[ Video is no longer available. ]
The geomagnetic disturbance, expected to last throughout Thursday, could cause disruption to satellites, radio communications and power grids.
Two solar flares – sudden bursts of magnetic energy – occurred on March 6. According to NASA, they were both classed as X flares – the most powerful kind. There has been only one flare larger during this solar cycle, in August 2011.
As well as causing a temporary radio blackout on the side of the Earth facing the sun, the flares sent billions of charged particles into space at high speed, in an associated event known as a coronal mass ejection (CME).
The radiation and plasma released is now battering the Earth's magnetosphere – the magnetic "envelope" that surrounds the planet – and causing a geomagnetic storm.
"It's hitting us right in the nose," Joe Kunches, a scientist for the National Oceanic and Atmospheric Administration (NOAA), told the Associated Press.
According to Space.com, the storm is expected to prove the strongest overall solar storm since December 2006, even bigger than those triggered by larger flares, due to "an odd combination of intense magnetic, radio and radiation emissions."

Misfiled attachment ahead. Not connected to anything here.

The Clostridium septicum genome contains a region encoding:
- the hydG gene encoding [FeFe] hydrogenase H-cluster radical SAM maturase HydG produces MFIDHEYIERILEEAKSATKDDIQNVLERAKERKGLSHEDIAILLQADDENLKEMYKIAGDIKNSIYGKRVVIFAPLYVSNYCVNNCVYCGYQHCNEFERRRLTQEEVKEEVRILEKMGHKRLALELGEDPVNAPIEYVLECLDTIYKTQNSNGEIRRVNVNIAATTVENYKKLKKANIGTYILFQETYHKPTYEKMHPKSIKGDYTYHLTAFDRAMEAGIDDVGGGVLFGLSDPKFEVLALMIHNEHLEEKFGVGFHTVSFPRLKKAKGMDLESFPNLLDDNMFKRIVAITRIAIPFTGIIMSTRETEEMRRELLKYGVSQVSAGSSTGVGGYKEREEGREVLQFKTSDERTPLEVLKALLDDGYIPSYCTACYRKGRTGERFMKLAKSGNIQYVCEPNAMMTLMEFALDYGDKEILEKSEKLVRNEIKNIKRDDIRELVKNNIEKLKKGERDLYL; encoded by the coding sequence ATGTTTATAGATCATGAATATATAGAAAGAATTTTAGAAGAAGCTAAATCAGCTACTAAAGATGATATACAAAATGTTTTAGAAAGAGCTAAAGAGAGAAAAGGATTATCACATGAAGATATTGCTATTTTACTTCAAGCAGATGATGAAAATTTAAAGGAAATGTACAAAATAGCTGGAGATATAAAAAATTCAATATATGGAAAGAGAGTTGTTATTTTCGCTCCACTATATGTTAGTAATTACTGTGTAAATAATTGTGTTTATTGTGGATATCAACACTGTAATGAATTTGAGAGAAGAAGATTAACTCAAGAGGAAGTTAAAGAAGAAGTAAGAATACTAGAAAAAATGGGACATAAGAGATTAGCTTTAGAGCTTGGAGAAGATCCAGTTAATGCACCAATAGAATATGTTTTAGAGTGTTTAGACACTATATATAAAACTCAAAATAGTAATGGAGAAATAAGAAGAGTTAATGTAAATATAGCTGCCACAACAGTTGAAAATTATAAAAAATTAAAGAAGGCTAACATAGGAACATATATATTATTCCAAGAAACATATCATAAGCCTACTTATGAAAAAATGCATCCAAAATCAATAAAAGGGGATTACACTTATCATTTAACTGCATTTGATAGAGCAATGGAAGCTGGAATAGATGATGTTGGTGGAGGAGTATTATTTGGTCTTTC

The event will essentially "shake" the Earth's magnetic field, Doug Beisiecker of NOAA told the BBC. "And if you shake a magnetic field you generate things like electric currents in the atmosphere and, say, in the power grid that crisscrosses pretty much every country on the planet now."
The result could be disturbances for air traffic, satellites and any astronauts taking space walks, Reuters reported, as well as potential disruption of power grids, oil pipelines and certain industrial GPS systems.
It's also likely to cause intense displays of the Northern Lights, which may be visible further south than usual. Spaceweather.com advises sky watchers at all latitudes to look out for auroras.